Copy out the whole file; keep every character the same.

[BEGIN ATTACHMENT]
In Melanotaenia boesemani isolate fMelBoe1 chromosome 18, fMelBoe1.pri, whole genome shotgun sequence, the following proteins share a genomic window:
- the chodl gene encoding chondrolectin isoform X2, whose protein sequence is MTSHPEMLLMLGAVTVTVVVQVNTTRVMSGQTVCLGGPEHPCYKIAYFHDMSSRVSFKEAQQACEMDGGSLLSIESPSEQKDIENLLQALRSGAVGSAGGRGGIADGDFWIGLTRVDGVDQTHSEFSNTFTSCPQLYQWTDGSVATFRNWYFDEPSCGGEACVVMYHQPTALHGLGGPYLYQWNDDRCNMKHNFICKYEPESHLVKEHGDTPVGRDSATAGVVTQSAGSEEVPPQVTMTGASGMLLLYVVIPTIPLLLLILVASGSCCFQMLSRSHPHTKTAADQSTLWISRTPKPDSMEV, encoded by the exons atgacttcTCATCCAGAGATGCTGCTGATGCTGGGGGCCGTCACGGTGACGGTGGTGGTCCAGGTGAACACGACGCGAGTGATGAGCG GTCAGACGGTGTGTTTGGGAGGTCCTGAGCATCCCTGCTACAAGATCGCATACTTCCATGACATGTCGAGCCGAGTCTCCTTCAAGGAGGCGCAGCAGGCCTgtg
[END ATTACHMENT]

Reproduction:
In Melanotaenia boesemani isolate fMelBoe1 chromosome 18, fMelBoe1.pri, whole genome shotgun sequence, the following proteins share a genomic window:
- the chodl gene encoding chondrolectin isoform X2, whose protein sequence is MTSHPEMLLMLGAVTVTVVVQVNTTRVMSGQTVCLGGPEHPCYKIAYFHDMSSRVSFKEAQQACEMDGGSLLSIESPSEQKDIENLLQALRSGAVGSAGGRGGIADGDFWIGLTRVDGVDQTHSEFSNTFTSCPQLYQWTDGSVATFRNWYFDEPSCGGEACVVMYHQPTALHGLGGPYLYQWNDDRCNMKHNFICKYEPESHLVKEHGDTPVGRDSATAGVVTQSAGSEEVPPQVTMTGASGMLLLYVVIPTIPLLLLILVASGSCCFQMLSRSHPHTKTAADQSTLWISRTPKPDSMEV, encoded by the exons atgacttcTCATCCAGAGATGCTGCTGATGCTGGGGGCCGTCACGGTGACGGTGGTGGTCCAGGTGAACACGACGCGAGTGATGAGCG GTCAGACGGTGTGTTTGGGAGGTCCTGAGCATCCCTGCTACAAGATCGCATACTTCCATGACATGTCGAGCCGAGTCTCCTTCAAGGAGGCGCAGCAGGCCTgtg